Energy Storage / UPS Systems
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Energy storage technologies do not generate electricity but can deliver stored electricity to the electric grid or an end-user. They are used to improve power quality by correcting voltage sags, flicker, and surges, or correct for frequency imbalances. Storage devices are also used as uninterruptible power supplies (UPS). by supplying electricity during short utility outages. Because these energy devices are often located at or near the point of use, they are included in the distributed energy resources category.
The following technologies are discussed in this section, with more details below:
Photo Source: UP Networks
Utilities typically use batteries to provide an uninterruptible supply of electricity to power substation switchgear and to start backup power systems. However, there is an interest to go beyond these applications by performing load leveling and peak shaving with battery systems that can store and dispatch power over a period of many hours. Batteries also increase power quality and reliability for residential, commercial, and industrial customers by providing backup and ride-through during power outages.
The standard battery used in energy storage applications is the lead-acid battery. A lead-acid battery reaction is reversible, allowing the battery to be reused. There are also some advanced sodium/sulfur, zinc/bromine, and lithium/air batteries that are nearing commercial readiness and offer promise for future utility application.
Flow batteries differ from conventional rechargeable batteries in one significant way: the power and energy ratings of a flow battery are independent of each other. This is made possible by the separation of the electrolyte and the battery stack (or fuel cell stack). A flow battery, on the other hand, stores and releases energy by means of a reversible electrochemical reaction between two electrolyte solutions.
There are four leading flow battery technologies: Polysulfide Bromide (PSB), Vanadium Redox (VRB), Zinc Bromine (ZnBr), and Hydrogen Bromine (H-Br) batteries.
A flywheel is an electromechanical device that couples a motor generator with a rotating mass to store energy for short durations. Conventional flywheels are "charged" and "discharged" via an integral motor/generator. The motor/generator draws power provided by the grid to spin the rotor of the flywheel. During a power outage, voltage sag, or other disturbance the motor/generator provides power. The kinetic energy stored in the rotor is transformed to DC electric energy by the generator, and the energy is delivered at a constant frequency and voltage through an inverter and a control system.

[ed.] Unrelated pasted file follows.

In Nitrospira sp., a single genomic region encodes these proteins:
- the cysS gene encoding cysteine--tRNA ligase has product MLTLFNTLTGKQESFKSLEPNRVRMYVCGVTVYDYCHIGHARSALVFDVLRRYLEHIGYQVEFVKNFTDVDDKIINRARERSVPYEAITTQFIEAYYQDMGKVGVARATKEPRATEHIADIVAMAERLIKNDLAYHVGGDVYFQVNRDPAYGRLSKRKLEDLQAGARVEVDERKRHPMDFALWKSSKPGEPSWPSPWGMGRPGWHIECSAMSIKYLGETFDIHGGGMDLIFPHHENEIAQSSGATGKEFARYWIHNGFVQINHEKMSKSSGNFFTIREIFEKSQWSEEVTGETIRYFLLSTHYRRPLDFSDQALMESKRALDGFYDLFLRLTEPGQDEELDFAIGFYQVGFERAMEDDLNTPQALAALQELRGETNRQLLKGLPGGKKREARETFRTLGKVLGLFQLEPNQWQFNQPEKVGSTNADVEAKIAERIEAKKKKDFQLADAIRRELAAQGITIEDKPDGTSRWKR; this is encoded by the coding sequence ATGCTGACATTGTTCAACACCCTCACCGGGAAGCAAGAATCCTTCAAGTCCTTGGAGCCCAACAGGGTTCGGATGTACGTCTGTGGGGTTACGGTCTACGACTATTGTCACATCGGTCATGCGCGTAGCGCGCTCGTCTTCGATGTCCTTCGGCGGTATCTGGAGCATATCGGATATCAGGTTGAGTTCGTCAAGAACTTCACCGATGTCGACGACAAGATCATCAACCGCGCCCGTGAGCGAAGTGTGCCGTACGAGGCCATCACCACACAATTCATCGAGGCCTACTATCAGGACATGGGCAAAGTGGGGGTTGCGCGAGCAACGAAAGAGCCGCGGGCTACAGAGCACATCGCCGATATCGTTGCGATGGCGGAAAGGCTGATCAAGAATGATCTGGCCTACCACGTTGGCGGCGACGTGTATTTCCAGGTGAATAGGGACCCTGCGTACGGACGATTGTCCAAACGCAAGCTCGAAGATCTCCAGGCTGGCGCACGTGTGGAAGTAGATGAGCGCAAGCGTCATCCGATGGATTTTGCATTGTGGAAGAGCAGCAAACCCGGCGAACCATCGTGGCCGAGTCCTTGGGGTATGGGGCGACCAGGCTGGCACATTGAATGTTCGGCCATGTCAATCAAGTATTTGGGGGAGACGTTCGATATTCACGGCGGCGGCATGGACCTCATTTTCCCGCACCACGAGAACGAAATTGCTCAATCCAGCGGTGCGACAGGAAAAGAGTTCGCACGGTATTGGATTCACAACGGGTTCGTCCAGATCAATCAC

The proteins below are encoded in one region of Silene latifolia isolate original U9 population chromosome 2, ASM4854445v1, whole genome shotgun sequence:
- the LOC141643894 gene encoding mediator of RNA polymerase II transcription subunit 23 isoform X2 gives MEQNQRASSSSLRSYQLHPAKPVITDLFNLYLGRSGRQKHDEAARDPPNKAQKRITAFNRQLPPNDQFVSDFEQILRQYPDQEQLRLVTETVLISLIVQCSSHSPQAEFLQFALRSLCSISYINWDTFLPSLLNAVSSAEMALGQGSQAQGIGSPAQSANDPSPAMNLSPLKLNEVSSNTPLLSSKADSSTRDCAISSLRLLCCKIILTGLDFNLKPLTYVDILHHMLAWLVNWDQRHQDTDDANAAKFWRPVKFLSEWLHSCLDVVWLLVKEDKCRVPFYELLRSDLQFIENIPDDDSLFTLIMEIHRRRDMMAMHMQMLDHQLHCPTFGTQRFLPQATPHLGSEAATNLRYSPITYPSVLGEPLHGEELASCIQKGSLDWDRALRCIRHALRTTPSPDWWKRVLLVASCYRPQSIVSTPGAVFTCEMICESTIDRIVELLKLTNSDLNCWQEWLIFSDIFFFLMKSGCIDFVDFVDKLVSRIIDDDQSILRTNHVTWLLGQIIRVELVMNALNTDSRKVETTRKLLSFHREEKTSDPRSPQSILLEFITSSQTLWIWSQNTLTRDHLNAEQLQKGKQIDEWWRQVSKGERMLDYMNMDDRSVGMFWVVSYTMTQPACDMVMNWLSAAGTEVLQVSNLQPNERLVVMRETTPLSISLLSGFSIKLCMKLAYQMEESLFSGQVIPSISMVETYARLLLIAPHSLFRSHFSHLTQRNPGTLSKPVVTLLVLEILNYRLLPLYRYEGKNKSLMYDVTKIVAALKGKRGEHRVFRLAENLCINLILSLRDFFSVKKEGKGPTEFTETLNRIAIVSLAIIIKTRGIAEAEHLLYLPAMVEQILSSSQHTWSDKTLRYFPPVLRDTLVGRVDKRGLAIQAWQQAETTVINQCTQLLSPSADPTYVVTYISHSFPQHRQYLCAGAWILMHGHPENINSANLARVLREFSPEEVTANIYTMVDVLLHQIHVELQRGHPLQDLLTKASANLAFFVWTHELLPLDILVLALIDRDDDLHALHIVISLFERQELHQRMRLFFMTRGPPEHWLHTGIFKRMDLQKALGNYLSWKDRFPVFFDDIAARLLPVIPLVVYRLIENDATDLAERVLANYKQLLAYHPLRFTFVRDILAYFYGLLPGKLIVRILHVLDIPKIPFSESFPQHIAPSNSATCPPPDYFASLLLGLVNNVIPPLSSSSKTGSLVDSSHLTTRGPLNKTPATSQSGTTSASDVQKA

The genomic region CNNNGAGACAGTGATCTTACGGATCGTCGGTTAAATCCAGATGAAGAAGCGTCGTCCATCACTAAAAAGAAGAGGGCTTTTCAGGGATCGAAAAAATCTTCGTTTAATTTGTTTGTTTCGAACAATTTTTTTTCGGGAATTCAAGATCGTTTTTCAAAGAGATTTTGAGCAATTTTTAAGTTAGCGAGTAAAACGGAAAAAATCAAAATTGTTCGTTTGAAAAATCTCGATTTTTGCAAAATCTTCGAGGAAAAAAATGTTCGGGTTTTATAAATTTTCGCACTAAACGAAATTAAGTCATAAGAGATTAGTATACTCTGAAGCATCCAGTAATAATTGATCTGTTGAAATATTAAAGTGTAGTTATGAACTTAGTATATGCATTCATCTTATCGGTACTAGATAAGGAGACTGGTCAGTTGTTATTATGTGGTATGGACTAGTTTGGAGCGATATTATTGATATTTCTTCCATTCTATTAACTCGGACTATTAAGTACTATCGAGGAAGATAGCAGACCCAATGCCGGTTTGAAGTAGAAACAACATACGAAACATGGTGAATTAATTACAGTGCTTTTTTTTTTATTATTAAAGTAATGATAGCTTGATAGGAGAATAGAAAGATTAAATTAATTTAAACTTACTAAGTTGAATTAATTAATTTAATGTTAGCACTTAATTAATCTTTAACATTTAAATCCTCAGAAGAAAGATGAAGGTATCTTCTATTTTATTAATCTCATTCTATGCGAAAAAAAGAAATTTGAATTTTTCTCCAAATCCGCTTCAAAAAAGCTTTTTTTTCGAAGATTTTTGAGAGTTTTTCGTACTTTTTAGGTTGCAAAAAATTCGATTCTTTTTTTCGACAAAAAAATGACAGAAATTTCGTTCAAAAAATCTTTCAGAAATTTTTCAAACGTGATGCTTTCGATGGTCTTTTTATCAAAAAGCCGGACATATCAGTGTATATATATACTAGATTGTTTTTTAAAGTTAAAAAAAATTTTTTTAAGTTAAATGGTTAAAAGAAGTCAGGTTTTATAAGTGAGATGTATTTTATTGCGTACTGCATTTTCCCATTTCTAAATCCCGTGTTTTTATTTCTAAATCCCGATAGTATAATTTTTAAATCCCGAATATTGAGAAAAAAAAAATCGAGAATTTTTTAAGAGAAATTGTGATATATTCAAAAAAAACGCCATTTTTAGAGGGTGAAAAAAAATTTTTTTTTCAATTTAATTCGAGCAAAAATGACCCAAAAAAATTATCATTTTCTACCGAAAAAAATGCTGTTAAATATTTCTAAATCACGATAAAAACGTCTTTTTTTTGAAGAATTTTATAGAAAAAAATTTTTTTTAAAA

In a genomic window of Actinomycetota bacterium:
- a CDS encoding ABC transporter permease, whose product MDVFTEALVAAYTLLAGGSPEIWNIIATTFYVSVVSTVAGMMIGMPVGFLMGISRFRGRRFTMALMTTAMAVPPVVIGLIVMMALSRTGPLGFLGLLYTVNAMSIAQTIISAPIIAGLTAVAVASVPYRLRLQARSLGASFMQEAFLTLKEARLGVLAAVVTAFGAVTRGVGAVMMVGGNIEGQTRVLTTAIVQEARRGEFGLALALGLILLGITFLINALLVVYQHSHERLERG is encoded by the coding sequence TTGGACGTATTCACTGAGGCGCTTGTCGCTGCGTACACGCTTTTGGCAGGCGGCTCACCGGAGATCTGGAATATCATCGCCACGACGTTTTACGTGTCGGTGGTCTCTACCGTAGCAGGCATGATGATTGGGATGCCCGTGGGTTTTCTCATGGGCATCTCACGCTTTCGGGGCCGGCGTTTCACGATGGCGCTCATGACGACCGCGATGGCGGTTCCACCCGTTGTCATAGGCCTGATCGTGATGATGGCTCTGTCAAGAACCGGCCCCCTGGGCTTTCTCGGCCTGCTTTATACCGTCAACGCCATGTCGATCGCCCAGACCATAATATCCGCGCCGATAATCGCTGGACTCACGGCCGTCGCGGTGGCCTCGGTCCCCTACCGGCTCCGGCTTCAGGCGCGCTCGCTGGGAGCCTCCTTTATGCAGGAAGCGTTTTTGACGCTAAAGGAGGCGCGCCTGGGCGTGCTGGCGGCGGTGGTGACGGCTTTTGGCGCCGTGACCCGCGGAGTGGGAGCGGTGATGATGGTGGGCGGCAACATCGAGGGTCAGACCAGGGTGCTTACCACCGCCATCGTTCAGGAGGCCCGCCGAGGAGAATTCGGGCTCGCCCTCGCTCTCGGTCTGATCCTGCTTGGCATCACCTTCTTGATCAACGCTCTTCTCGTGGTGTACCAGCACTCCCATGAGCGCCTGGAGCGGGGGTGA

Traditional flywheel rotors are usually constructed of steel and are limited to a spin rate of a few thousand revolutions per minute (RPM). Advanced flywheels constructed from carbon fiber materials and magnetic bearings can spin in vacuum at speeds up to 40,000 to 60,000 RPM. The flywheel provides power during period between the loss of utility supplied power and either the return of utility power or the start of a sufficient back-up power system (i.e., diesel generator). Flywheels provide 1-30 seconds of ride-through time, and back-up generators are typically online within 5-20 seconds.
Superconducting Magnetic Energy Storage (SMES)
Superconducting magnetic energy storage systems store energy in the field of a large magnetic coil with direct current flowing. It can be converted back to AC electric current as needed. Low temperature SMES cooled by liquid helium is commercially available. High temperature SMES cooled by liquid nitrogen is still in the development stage and may become a viable commercial energy storage source in the future.
A magnetic field is created by circulating a DC current in a closed coil of superconducting wire. The path of the coil circulating current can be opened with a solid state switch which is modulated on and off. Due to the high inductance of the coil, when the switch is off (open), the magnetic coil behaves as a current source and will force current into the capacitor which will charge to some voltage level. Proper modulation of the solid-state switch can hold the voltage across the capacitor within the proper operating range of the inverter. An inverter converts the DC voltage into AC power. SMES systems are large and generally used for short durations, such as utility switching events.
Supercapacitors (also known as ultracapacitors) are DC energy sources and must be interfaced to the electric grid with a static power conditioner, providing 60-Hz output. A supercapacitor provides power during short duration interruptions and voltage sags. By combining a supercapacitor with a battery-based uninterruptible power supply system, the life of the batteries can be extended. The batteries provide power only during the longer interruptions, reducing the cycling duty on the battery. Small supercapacitors are commercially available to extend battery life in electronic equipment, but large supercapacitors are still in development, but may soon become a viable component of the energy storage field.
Compressed Air Energy Storage (CAES)
Compressed air energy storage uses pressurized air as the energy storage medium. An electric motor-driven compressor is used to pressurize the storage reservoir using off-peak energy and air is released from the reservoir through a turbine during on-peak hours to produce energy. The turbine is essentially a modified turbine that can also be fired with natural gas or distillate fuel.
Ideal locations for large compressed air energy storage reservoirs are aquifers, conventional mines in hard rock, and hydraulically mined salt caverns. Air can be stored in pressurized tanks for small systems.